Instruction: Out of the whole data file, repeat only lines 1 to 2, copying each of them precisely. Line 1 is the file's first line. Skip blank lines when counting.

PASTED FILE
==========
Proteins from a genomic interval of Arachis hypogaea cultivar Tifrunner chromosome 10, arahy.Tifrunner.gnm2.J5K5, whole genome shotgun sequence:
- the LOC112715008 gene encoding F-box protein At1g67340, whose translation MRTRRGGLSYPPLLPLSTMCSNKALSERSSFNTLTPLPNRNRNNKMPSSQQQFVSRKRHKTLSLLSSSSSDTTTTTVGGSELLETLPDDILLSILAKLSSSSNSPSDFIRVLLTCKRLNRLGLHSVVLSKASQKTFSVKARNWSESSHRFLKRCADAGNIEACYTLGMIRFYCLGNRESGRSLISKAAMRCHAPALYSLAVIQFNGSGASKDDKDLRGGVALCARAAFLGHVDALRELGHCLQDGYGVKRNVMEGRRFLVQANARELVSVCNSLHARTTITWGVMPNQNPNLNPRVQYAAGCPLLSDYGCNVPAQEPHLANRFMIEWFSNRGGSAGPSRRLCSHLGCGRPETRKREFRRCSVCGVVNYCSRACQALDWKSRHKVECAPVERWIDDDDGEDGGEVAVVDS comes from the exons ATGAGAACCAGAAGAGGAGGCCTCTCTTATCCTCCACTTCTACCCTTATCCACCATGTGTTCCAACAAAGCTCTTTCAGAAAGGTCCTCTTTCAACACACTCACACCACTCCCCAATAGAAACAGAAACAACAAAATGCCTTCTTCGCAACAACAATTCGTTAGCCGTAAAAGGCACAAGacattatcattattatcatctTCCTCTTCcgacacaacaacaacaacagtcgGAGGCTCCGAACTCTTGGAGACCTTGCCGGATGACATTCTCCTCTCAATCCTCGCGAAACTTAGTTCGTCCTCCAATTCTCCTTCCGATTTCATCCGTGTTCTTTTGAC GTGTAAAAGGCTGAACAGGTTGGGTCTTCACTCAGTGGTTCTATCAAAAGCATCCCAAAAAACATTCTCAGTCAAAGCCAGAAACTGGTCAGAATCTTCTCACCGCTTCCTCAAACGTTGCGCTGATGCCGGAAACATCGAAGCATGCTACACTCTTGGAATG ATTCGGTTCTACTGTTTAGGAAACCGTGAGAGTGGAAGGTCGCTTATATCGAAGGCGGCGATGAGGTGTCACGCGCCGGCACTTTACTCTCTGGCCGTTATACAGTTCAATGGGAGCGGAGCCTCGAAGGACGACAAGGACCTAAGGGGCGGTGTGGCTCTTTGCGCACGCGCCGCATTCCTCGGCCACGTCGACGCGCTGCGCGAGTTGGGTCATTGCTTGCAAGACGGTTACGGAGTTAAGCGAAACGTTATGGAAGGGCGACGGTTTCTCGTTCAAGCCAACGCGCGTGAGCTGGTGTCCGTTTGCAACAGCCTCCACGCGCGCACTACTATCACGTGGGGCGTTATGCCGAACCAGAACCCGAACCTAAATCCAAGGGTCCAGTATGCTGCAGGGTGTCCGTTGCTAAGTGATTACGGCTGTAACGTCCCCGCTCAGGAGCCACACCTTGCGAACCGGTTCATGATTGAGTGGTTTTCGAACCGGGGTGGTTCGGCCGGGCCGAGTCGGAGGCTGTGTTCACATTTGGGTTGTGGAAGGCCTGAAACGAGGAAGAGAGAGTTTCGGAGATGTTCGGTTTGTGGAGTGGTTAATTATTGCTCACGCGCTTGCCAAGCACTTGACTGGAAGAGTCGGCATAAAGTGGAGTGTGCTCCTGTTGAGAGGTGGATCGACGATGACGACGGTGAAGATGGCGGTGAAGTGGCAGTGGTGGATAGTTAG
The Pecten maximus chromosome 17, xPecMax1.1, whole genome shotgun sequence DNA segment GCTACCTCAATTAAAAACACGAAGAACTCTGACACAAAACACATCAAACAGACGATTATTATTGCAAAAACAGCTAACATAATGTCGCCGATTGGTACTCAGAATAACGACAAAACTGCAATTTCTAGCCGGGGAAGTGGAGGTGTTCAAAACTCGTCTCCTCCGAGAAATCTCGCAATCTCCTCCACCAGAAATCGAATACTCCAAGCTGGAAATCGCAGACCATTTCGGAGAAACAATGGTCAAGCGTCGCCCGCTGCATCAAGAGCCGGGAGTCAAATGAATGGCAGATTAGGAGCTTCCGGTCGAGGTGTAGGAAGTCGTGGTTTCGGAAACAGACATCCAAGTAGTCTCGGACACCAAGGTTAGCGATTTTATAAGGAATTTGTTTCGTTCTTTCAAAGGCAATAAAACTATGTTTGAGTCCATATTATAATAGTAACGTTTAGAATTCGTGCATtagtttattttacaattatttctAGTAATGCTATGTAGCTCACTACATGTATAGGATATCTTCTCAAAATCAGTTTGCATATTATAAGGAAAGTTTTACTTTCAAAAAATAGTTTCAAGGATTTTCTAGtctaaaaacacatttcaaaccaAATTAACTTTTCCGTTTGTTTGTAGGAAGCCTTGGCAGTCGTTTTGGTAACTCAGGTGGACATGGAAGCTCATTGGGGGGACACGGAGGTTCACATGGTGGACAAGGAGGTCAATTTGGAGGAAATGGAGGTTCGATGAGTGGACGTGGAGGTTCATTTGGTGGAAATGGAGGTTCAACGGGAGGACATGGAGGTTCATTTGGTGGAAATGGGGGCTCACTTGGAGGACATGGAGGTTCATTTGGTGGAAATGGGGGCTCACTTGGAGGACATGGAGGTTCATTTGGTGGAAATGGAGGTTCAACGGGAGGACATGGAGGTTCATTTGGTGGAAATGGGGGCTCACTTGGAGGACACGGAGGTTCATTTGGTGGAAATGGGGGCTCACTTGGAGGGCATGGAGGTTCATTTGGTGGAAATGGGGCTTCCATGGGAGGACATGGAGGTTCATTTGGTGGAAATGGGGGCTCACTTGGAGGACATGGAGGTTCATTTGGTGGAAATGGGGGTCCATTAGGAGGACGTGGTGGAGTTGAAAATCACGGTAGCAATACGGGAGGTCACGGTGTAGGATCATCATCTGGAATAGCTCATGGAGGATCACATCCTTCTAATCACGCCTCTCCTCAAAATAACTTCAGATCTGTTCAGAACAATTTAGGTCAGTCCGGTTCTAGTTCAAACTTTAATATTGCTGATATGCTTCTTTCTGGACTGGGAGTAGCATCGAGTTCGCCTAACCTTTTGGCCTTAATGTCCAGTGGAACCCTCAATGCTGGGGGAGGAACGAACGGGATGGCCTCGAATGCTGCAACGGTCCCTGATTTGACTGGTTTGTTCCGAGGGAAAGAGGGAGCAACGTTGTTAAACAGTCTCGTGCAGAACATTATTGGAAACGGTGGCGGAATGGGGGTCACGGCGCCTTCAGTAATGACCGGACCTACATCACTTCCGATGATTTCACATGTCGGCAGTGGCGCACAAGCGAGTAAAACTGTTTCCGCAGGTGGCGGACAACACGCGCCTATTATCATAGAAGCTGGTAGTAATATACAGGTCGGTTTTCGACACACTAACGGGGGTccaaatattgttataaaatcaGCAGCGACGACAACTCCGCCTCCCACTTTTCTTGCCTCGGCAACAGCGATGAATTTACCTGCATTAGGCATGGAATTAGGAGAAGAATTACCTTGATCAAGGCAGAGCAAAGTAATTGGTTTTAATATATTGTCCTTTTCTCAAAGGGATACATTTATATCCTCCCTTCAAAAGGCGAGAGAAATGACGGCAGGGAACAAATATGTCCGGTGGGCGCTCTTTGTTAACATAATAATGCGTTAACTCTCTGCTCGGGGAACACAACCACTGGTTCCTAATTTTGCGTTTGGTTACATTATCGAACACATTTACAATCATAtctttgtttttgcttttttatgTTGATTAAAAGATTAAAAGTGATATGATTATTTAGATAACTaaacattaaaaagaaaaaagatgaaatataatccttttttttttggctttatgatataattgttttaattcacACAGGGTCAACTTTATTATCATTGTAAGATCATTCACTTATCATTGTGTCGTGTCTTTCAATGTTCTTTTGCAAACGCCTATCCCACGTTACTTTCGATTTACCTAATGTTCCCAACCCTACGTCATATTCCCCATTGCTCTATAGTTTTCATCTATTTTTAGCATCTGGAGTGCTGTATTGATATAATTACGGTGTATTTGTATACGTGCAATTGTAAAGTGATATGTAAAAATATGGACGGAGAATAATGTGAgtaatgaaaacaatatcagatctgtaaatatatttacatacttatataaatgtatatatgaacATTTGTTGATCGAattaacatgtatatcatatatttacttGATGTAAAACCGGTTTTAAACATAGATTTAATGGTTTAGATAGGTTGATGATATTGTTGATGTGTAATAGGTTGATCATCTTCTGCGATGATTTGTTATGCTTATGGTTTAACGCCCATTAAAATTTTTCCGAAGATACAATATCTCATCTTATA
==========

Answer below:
Proteins from a genomic interval of Arachis hypogaea cultivar Tifrunner chromosome 10, arahy.Tifrunner.gnm2.J5K5, whole genome shotgun sequence:
- the LOC112715008 gene encoding F-box protein At1g67340, whose translation MRTRRGGLSYPPLLPLSTMCSNKALSERSSFNTLTPLPNRNRNNKMPSSQQQFVSRKRHKTLSLLSSSSSDTTTTTVGGSELLETLPDDILLSILAKLSSSSNSPSDFIRVLLTCKRLNRLGLHSVVLSKASQKTFSVKARNWSESSHRFLKRCADAGNIEACYTLGMIRFYCLGNRESGRSLISKAAMRCHAPALYSLAVIQFNGSGASKDDKDLRGGVALCARAAFLGHVDALRELGHCLQDGYGVKRNVMEGRRFLVQANARELVSVCNSLHARTTITWGVMPNQNPNLNPRVQYAAGCPLLSDYGCNVPAQEPHLANRFMIEWFSNRGGSAGPSRRLCSHLGCGRPETRKREFRRCSVCGVVNYCSRACQALDWKSRHKVECAPVERWIDDDDGEDGGEVAVVDS comes from the exons ATGAGAACCAGAAGAGGAGGCCTCTCTTATCCTCCACTTCTACCCTTATCCACCATGTGTTCCAACAAAGCTCTTTCAGAAAGGTCCTCTTTCAACACACTCACACCACTCCCCAATAGAAACAGAAACAACAAAATGCCTTCTTCGCAACAACAATTCGTTAGCCGTAAAAGGCACAAGacattatcattattatcatctTCCTCTTCcgacacaacaacaacaacagtcgGAGGCTCCGAACTCTTGGAGACCTTGCCGGATGACATTCTCCTCTCAATCCTCGCGAAACTTAGTTCGTCCTCCAATTCTCCTTCCGATTTCATCCGTGTTCTTTTGAC GTGTAAAAGGCTGAACAGGTTGGGTCTTCACTCAGTGGTTCTATCAAAAGCATCCCAAAAAACATTCTCAGTCAAAGCCAGAAACTGGTCAGAATCTTCTCACCGCTTCCTCAAACGTTGCGCTGATGCCGGAAACATCGAAGCATGCTACACTCTTGGAATG ATTCGGTTCTACTGTTTAGGAAACCGTGAGAGTGGAAGGTCGCTTATATCGAAGGCGGCGATGAGGTGTCACGCGCCGGCACTTTACTCTCTGGCCGTTATACAGTTCAATGGGAGCGGAGCCTCGAAGGACGACAAGGACCTAAGGGGCGGTGTGGCTCTTTGCGCACGCGCCGCATTCCTCGGCCACGTCGACGCGCTGCGCGAGTTGGGTCATTGCTTGCAAGACGGTTACGGAGTTAAGCGAAACGTTATGGAAGGGCGACGGTTTCTCGTTCAAGCCAACGCGCGTGAGCTGGTGTCCGTTTGCAACAGCCTCCACGCGCGCACTACTATCACGTGGGGCGTTATGCCGAACCAGAACCCGAACCTAAATCCAAGGGTCCAGTATGCTGCAGGGTGTCCGTTGCTAAGTGATTACGGCTGTAACGTCCCCGCTCAGGAGCCACACCTTGCGAACCGGTTCATGATTGAGTGGTTTTCGAACCGGGGTGGTTCGGCCGGGCCGAGTCGGAGGCTGTGTTCACATTTGGGTTGTGGAAGGCCTGAAACGAGGAAGAGAGAGTTTCGGAGATGTTCGGTTTGTGGAGTGGTTAATTATTGCTCACGCGCTTGCCAAGCACTTGACTGGAAGAGTCGGCATAAAGTGGAGTGTGCTCCTGTTGAGAGGTGGATCGACGATGACGACGGTGAAGATGGCGGTGAAGTGGCAGTGGTGGATAGTTAG